Emma’s story isn’t a unique one, in that sadly, in 2020 alone, the number of new cancer cases in the United States was estimated at 1.8 million, with approximately 606,000 of those ending in death, cancer.org.

However, her story is unique, in that, when it happens to a family member, a friend, yourself, the statistics cease to matter. In that moment the reality of it becomes real in a way it never could before. It’s no longer separate, but very personal, very intimate, and very frightening.

Like many families, cancer has impacted ours many times over. Cancer took my husband’s father in 1999, my father in 2010. We lost our niece to breast cancer at the age of 33, in 2013. A few years later, in 2015, we lost my husband’s sister to brain cancer. She was only 56.

Yet, even the pain and devastation of those losses could not prepare us for the blow that four little words would deliver: Your daughter has cancer.

This is Emma’s story.

Emma and her big sister in 2016, a few days before she would begin chemotherapy for stage 4 Hodgkins Lymphoma.

Five years ago, at the age of 17, after almost a year of tests and continued deteriorating health, Emma was diagnosed with stage 4 Hodgkins Lymphoma. The diagnosis was both a blessing, we finally knew what was wrong, and a curse, how could this be happening to her?

Fear and faith overwhelmed us. But in the end, it was Emma, herself who would fight this battle in mind, in body, in spirit. We could comfort, support, care for, and pray, but it would be Emma doing the fighting. And with faith and hope, did she ever fight.

She spent her senior year of high school at Shands Children’s Hospital in Gainesville where she underwent intensive chemotherapy to battle this deadly disease. Her warrior spirit and faith were something to behold.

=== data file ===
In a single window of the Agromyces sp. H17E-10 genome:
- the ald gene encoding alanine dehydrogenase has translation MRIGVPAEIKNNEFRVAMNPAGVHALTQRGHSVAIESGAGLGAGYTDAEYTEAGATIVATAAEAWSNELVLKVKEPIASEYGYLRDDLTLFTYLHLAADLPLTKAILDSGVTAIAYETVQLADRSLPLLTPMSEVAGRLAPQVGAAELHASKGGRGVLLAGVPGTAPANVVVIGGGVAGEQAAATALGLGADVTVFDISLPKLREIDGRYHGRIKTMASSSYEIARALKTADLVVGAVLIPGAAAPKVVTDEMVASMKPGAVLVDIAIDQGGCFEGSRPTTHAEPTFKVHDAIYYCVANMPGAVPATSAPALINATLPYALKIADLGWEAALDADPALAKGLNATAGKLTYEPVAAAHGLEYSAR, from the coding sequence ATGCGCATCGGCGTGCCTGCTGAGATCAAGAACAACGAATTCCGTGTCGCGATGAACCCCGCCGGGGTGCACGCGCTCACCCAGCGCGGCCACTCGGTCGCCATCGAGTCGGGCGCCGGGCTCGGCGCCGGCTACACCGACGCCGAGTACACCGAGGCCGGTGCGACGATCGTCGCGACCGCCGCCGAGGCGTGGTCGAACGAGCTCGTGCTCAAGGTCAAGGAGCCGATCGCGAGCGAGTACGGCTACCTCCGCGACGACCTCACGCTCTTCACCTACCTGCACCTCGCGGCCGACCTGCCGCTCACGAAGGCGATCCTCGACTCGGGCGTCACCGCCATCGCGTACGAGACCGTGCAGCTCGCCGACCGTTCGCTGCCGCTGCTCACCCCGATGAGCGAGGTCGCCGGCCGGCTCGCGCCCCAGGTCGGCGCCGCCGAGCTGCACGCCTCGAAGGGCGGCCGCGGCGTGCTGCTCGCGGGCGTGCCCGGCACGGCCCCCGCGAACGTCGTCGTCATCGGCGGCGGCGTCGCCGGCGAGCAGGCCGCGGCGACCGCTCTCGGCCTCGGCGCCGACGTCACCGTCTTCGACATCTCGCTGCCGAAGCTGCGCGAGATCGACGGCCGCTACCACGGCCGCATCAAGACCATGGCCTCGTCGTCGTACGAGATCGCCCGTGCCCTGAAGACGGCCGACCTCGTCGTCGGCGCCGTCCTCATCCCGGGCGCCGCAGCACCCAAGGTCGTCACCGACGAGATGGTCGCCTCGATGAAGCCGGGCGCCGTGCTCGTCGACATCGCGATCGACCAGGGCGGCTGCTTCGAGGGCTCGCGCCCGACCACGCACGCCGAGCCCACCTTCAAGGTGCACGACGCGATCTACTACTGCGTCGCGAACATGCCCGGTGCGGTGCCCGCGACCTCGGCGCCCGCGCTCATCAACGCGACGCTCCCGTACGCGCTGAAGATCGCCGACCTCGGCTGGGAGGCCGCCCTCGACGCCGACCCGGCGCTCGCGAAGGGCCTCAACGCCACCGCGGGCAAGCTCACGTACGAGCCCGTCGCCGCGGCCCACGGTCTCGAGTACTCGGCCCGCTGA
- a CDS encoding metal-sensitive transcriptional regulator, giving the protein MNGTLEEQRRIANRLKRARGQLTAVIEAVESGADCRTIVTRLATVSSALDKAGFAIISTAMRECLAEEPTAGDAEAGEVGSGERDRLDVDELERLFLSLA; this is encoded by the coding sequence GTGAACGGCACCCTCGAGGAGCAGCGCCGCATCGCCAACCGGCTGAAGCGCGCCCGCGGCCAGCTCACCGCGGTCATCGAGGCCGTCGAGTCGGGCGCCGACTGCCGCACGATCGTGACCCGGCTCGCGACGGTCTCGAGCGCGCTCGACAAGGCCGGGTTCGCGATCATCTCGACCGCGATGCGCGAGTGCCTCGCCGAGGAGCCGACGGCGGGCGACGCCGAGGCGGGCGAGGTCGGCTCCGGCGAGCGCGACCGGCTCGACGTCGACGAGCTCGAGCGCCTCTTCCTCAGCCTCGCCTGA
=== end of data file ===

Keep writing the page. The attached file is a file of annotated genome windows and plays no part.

Emma receiving her first chemo treatment. The day before she had cut her long hair and donated the length to Locks for Love. As it always was, her guitar was with her….and that smile.

As parents, my husband and I were humbled by her strength during such devastating circumstances. Instead of complaining or feeling sorry for herself she rose up. Instead of wallowing in self-pity, she turned her love and talent in music and art to gifts she shared with other patients and their families on the children’s wing.

She finished high school virtually, and played her guitar and sang as often as she could. She became known as the “Rockstar” of the pediatric floor.

Emma in June, 2016, before her final chemo treatment. Still smiling. Still grateful.

June 2021 marks five years cancer free for Em. Five years cancer free in the medical community is often referred to as ‘cured’ since the likelihood of reoccurrence is very small. We’ll take that.

We know how lucky we are. We know that Emma’s story doesn’t always end for others the way it did for her. And we are so very grateful for this miracle. We praise God every day for this precious gift he has given our family.

During her illness, Emma wrote a beautiful song called, Breathe. In 2019, we traveled to LA as a family, where she worked with producers and recorded it as her first single at Paramount Recording Studios. It was a family celebration of a lifetime.

Emma in 2019 recording her first single, Breathe, Los Angeles California.

She asked her dad, also a musician, to play on the track. She asked her big sister and I to sing backup vocals. It was a beautiful and inspirational moment when it all came together. One that we will cherish for a lifetime.

This is us in LA in the studio with Emma. We obviously had too much time between sessions!

Emma is almost 23 now. She’s healthy and strong. She continues her journey grateful every day for the opportunities and the life before her. She still sings. Still plays her guitar. Still writes music. She doesn’t define herself by her cancer story. Rather, she acknowledges that her story is one among millions and deeply humbled that unlike so many others, she was given another chance to live, to love, to be.

I’ve learned to be grateful for the hard times, because without them the good times wouldn’t be as good. I’ve learned more about myself and who I am. I’ve learned that even in the toughest times, you can make great memories. And I’ve learned that the way you think can change not only your experience, but also those around you. If you’re positive, it affects others in a positive way. Mostly I’ve learned that worrying is pointless, because you’re not in control. I’ve learned to trust God in all things, no matter the outcome.